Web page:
Sunday, April 29, 2007

Ease Down My Goal B

Winsor McCay (September 26, 1867(?) – July 26, 1934) was a prolific artist and pioneer in the art of comic strips and animation. His comic strip work has influenced generations of artists, including creators such as Moebius, Chris Ware, William Joyce, and Maurice Sendak. His early animated films far outshone the work of his contemporaries, and set the model to be followed by Walt Disney and others. His two best-known creations are the newspaper comic strip Little Nemo in Slumberland, which ran from 1905 to 1914, and the animated cartoon Gertie the Dinosaur, which he created in 1914.

Little Sammy Sneeze
McCay was the son of Robert McKay (later changed to McCay) and Janet Murray McKay; Robert at various times worked as a teamster, a grocer, and a real estate agent. Winsor's exact place and year of birth are uncertain — he claimed to have been born in Spring Lake, Michigan in 1871, but his gravestone says 1869, and census reports state that he was born in Canada in 1867. He was originally named Zenas Winsor McKay, in honor of his father's employer, Zenas G. Winsor. He later dropped the name Zenas.
In 1886, McCay's parents sent him to Cleary's Business College in Ypsilanti, Michigan to learn to be a businessman. While in Ypsilanti, he also received his only formal art training, from John Goodison of Michigan State Normal College (now known as Eastern Michigan University). Goodison taught him the strict application of the fundamentals of perspective, which he put to significant use later in his career. Goodison, formerly a glass stainer, also influenced McCay's bold use of color.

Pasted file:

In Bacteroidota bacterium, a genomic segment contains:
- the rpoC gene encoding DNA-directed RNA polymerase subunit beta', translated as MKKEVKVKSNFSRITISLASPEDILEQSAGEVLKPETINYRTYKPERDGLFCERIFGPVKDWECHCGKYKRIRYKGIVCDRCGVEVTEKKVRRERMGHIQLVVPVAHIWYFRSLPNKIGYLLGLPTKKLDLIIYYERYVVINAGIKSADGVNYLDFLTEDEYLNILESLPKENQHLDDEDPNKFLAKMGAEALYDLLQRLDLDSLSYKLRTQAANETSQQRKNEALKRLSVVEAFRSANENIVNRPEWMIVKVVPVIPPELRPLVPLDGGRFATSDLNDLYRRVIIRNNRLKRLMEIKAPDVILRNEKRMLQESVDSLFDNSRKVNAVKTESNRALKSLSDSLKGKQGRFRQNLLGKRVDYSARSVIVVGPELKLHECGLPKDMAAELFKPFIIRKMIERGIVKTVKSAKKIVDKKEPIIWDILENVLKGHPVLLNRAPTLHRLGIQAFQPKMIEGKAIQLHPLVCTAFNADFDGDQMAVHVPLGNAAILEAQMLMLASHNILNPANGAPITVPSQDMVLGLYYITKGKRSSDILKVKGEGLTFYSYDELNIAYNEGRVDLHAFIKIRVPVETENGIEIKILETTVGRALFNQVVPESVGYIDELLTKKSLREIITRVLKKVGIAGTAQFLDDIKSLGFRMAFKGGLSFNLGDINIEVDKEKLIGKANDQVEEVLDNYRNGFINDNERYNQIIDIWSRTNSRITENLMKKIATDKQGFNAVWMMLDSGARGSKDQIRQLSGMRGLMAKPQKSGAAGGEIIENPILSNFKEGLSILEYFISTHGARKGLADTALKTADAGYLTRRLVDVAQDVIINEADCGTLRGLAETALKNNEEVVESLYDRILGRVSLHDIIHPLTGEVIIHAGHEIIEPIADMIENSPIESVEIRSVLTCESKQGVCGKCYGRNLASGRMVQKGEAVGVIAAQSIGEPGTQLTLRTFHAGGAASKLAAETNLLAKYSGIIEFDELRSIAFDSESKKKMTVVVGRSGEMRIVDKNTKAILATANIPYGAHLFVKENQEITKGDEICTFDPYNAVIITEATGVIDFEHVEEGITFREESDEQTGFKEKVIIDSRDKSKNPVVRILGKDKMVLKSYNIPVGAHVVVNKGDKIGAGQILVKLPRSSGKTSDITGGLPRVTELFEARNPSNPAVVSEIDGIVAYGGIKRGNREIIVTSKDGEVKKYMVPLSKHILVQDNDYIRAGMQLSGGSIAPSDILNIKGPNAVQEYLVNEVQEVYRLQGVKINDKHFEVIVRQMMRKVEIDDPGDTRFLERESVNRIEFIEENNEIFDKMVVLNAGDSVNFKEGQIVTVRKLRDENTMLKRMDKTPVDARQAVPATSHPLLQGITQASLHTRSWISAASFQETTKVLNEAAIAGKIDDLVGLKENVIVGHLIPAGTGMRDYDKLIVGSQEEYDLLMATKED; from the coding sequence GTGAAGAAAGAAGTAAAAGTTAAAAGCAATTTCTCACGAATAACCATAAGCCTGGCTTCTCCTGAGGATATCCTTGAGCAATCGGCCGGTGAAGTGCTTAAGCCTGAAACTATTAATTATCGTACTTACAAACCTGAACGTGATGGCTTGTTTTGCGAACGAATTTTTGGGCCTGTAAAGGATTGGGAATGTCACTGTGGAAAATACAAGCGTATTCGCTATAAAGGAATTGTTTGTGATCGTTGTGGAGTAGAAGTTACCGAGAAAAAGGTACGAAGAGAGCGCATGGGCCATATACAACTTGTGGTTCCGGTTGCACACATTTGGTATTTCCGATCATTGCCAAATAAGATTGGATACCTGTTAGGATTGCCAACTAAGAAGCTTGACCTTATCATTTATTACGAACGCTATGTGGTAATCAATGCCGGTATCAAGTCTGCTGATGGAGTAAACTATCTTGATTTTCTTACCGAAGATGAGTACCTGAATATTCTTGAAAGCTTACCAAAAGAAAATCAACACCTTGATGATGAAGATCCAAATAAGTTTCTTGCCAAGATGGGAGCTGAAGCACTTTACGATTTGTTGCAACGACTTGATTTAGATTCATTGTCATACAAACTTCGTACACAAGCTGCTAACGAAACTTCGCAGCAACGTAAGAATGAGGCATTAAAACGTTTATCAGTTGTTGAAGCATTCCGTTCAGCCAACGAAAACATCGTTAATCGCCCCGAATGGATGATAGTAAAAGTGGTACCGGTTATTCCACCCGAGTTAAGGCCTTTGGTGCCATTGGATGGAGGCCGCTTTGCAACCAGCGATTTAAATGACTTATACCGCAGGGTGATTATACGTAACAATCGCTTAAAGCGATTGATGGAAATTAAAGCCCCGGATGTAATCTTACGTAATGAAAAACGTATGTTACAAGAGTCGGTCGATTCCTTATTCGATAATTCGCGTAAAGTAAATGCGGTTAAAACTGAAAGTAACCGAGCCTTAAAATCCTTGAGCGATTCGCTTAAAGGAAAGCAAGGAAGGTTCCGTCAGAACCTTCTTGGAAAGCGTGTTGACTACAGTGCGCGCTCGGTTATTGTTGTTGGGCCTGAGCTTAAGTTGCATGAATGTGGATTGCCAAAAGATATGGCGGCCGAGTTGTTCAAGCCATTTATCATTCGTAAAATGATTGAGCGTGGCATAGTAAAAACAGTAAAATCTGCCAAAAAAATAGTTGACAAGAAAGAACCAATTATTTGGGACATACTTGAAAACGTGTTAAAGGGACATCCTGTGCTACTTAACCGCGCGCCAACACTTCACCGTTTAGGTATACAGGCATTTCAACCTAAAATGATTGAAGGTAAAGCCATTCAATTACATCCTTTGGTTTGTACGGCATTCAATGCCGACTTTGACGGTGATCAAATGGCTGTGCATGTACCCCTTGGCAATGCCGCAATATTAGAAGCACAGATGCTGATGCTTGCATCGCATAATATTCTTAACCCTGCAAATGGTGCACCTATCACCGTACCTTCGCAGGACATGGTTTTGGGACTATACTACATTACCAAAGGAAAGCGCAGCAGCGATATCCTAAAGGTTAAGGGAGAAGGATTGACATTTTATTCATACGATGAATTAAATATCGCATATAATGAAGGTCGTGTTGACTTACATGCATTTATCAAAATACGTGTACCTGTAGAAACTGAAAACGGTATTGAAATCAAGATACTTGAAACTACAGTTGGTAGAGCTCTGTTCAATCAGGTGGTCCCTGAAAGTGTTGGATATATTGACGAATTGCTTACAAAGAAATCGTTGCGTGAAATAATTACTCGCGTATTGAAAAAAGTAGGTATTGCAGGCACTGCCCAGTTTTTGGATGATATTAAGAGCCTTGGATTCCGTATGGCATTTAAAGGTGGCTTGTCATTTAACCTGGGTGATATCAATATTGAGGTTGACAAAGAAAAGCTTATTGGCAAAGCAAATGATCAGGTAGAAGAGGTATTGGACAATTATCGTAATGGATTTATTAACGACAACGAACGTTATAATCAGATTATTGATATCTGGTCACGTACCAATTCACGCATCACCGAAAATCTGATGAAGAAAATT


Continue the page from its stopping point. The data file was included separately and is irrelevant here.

In 1889, McCay moved to Chicago, intending to study at the Art Institute of Chicago, but due to lack of money had to find employment instead. He worked for the National Printing and Engraving Company, producing woodcuts for circus and theatrical posters. Two years later, he moved to Cincinnati, Ohio and went to work as an artist for Kohl and Middleton's Vine Street Dime Museum. While in Cincinnati he eloped with the 14 year old Maude Leonore Dufour[citation needed].

Little Nemo in Slumberland
McCay's first major comic strip series was Tales of the Jungle Imps by Felix Fiddle. Forty-three installments were published from January to November of 1903, in the Cincinnati Enquirer. The strip was based on poems by George Randolph Chester, then a reporter and editor at the Enquirer. The stories concerned jungle creatures and the ways that they adapted to a hostile world, with individual titles such as How the Elephant Got His Trunk and How the Ostrich Got So Tall.
His strips Little Nemo and Dreams of a Rarebit Fiend were both set in the dreams of their characters and featured fantasy art that attempted to capture the look and feel of dreams. McCay's cartoons were never overwhelmingly popular, but always had a strong following because of his expressive graphic style. Newspaper pages were physically much larger in that time and McCay usually had a half a page to work with. For fantasy art in comics, his only rival was Lyonel Feininger, who went on to have a career in the fine arts after his comics days were over.
McCay also created a number of animated short films, in which every single frame of each cartoon (with each film requiring thousands of frames) was hand-drawn by McCay himself. McCay went on vaudeville tours with his films. He presented lectures and did drawings; then he interacted with his animated films, performing such tricks as holding his hand out to "pet" his animated creations.


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